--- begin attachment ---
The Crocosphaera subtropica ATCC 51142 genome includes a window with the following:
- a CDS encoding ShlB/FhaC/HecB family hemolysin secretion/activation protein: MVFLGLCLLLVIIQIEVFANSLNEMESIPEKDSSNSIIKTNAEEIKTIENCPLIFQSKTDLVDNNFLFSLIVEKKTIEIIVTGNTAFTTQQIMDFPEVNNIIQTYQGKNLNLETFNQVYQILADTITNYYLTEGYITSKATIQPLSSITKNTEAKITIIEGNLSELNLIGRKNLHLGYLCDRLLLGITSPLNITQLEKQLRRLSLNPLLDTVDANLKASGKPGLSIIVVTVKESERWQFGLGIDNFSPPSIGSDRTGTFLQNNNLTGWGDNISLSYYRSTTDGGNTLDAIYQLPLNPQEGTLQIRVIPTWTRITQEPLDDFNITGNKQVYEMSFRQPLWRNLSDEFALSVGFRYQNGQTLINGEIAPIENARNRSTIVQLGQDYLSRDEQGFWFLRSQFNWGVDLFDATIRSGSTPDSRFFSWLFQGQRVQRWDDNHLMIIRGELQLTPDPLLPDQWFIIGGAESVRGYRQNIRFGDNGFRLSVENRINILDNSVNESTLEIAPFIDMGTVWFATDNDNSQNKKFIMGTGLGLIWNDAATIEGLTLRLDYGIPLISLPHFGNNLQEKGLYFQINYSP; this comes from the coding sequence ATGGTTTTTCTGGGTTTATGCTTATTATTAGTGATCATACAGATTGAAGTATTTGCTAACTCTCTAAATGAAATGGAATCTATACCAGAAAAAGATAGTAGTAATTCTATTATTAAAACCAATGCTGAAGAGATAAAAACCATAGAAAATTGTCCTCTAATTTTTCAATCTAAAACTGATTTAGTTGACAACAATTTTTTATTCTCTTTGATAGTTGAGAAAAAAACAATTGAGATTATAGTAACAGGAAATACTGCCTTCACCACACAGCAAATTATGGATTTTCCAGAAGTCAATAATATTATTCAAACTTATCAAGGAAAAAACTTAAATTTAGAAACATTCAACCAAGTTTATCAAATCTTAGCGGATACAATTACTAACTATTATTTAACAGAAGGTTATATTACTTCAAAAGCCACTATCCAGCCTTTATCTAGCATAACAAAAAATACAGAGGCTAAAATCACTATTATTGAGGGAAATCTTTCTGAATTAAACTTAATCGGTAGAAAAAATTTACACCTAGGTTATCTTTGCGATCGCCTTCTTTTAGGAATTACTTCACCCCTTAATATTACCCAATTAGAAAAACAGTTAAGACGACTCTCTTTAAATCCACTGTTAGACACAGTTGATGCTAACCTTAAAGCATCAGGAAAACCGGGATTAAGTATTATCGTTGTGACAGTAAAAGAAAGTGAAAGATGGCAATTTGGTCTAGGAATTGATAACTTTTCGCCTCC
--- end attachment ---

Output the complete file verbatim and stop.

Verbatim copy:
The Crocosphaera subtropica ATCC 51142 genome includes a window with the following:
- a CDS encoding ShlB/FhaC/HecB family hemolysin secretion/activation protein: MVFLGLCLLLVIIQIEVFANSLNEMESIPEKDSSNSIIKTNAEEIKTIENCPLIFQSKTDLVDNNFLFSLIVEKKTIEIIVTGNTAFTTQQIMDFPEVNNIIQTYQGKNLNLETFNQVYQILADTITNYYLTEGYITSKATIQPLSSITKNTEAKITIIEGNLSELNLIGRKNLHLGYLCDRLLLGITSPLNITQLEKQLRRLSLNPLLDTVDANLKASGKPGLSIIVVTVKESERWQFGLGIDNFSPPSIGSDRTGTFLQNNNLTGWGDNISLSYYRSTTDGGNTLDAIYQLPLNPQEGTLQIRVIPTWTRITQEPLDDFNITGNKQVYEMSFRQPLWRNLSDEFALSVGFRYQNGQTLINGEIAPIENARNRSTIVQLGQDYLSRDEQGFWFLRSQFNWGVDLFDATIRSGSTPDSRFFSWLFQGQRVQRWDDNHLMIIRGELQLTPDPLLPDQWFIIGGAESVRGYRQNIRFGDNGFRLSVENRINILDNSVNESTLEIAPFIDMGTVWFATDNDNSQNKKFIMGTGLGLIWNDAATIEGLTLRLDYGIPLISLPHFGNNLQEKGLYFQINYSP; this comes from the coding sequence ATGGTTTTTCTGGGTTTATGCTTATTATTAGTGATCATACAGATTGAAGTATTTGCTAACTCTCTAAATGAAATGGAATCTATACCAGAAAAAGATAGTAGTAATTCTATTATTAAAACCAATGCTGAAGAGATAAAAACCATAGAAAATTGTCCTCTAATTTTTCAATCTAAAACTGATTTAGTTGACAACAATTTTTTATTCTCTTTGATAGTTGAGAAAAAAACAATTGAGATTATAGTAACAGGAAATACTGCCTTCACCACACAGCAAATTATGGATTTTCCAGAAGTCAATAATATTATTCAAACTTATCAAGGAAAAAACTTAAATTTAGAAACATTCAACCAAGTTTATCAAATCTTAGCGGATACAATTACTAACTATTATTTAACAGAAGGTTATATTACTTCAAAAGCCACTATCCAGCCTTTATCTAGCATAACAAAAAATACAGAGGCTAAAATCACTATTATTGAGGGAAATCTTTCTGAATTAAACTTAATCGGTAGAAAAAATTTACACCTAGGTTATCTTTGCGATCGCCTTCTTTTAGGAATTACTTCACCCCTTAATATTACCCAATTAGAAAAACAGTTAAGACGACTCTCTTTAAATCCACTGTTAGACACAGTTGATGCTAACCTTAAAGCATCAGGAAAACCGGGATTAAGTATTATCGTTGTGACAGTAAAAGAAAGTGAAAGATGGCAATTTGGTCTAGGAATTGATAACTTTTCGCCTCC